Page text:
You know what, most of us whinge too much. Often this whinging centres on our golf game and our eternal bad luck on the course.

Well, I know a bloke who could teach us a thing or two about the non-whinging game.

When Duncan Hamilton-Martin quadrupled an opening par 4 at East Sussex National this week he did not collapse in a heap, he did not scream against the fates, he did not curl up in a ball and sulk. No, Hamilton-Martin got on with it.

But then this bloke has been ‘getting on with it’ for some time now since losing the lower half of a leg.

“I lost the leg below the knee,” he said. “It’s only a scratch in disabled terms.” Something there for us all to ponder.

Despite playing that opening hole like a fool on a particularly bad day, Hamilton-Martin played the next 35 holes of the Disabled British Open in three-under-par to win the title for the second time in three years.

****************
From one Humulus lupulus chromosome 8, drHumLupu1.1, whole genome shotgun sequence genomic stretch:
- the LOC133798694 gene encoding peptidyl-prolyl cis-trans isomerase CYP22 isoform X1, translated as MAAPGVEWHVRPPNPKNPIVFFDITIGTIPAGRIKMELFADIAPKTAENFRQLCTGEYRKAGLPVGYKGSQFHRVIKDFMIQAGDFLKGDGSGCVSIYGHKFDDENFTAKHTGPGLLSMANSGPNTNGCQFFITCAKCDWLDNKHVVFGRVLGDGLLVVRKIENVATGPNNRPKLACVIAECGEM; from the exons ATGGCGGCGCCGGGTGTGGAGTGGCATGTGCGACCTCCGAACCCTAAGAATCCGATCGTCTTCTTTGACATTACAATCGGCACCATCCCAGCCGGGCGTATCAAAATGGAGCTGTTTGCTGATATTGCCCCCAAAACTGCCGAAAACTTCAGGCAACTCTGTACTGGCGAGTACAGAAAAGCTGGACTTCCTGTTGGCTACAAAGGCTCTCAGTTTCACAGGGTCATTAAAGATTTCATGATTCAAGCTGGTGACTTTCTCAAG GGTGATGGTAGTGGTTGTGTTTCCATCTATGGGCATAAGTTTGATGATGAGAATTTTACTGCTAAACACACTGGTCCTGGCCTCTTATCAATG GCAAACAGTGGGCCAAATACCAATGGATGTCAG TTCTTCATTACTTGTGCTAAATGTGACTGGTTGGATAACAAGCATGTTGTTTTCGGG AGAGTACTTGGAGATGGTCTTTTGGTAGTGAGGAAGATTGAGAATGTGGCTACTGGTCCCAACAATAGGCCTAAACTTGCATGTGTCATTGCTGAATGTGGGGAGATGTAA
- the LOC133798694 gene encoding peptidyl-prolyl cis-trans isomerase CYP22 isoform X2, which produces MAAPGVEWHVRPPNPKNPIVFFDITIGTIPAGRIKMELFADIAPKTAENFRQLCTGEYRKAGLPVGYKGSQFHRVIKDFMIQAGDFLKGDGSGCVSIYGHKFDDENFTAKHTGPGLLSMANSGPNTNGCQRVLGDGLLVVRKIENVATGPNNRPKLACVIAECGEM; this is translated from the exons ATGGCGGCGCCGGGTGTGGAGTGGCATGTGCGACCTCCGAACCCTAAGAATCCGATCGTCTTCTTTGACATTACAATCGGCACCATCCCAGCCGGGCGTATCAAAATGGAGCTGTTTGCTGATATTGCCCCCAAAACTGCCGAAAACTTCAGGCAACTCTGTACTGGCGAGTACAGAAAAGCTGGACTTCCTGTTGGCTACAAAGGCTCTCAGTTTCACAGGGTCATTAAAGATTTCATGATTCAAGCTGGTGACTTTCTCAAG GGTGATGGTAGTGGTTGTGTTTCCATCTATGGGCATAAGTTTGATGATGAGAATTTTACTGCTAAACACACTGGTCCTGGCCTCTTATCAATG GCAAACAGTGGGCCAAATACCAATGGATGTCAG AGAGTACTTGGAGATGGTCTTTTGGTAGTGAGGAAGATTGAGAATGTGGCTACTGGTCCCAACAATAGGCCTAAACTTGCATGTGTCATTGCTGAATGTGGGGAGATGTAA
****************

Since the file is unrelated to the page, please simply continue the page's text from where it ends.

To find out more about the Disabled British Open visit 

Once again the Disabled British Open offered several thousand reasons why the majority of able-bodied golfers need to pull themselves together most of the time. It is a cliche to suggest that watching golfers with all sorts of handicaps play this daft, old game – often to a thrilling level – is a humbling experience but it is only a cliche because it is true.

This was no more apparent this week than when 13-year-old Frankie Jones from Welshpool stepped forward to accept the inaugural junior trophy and then made a speech that had everyone shaking their heads in admiration. Frankie suffers from cerebral palsy by the way.

Meanwhile, Hamilton-Marton who plays off three, says he is thinking of “having a crack” at the Senior Open itself next year. I bet he will too. Me, I’m just aiming to whinge a lot less on the course. I suspect Hamilton-Martin will be more successful in his efforts.

To find out more about the Disabled British Open visit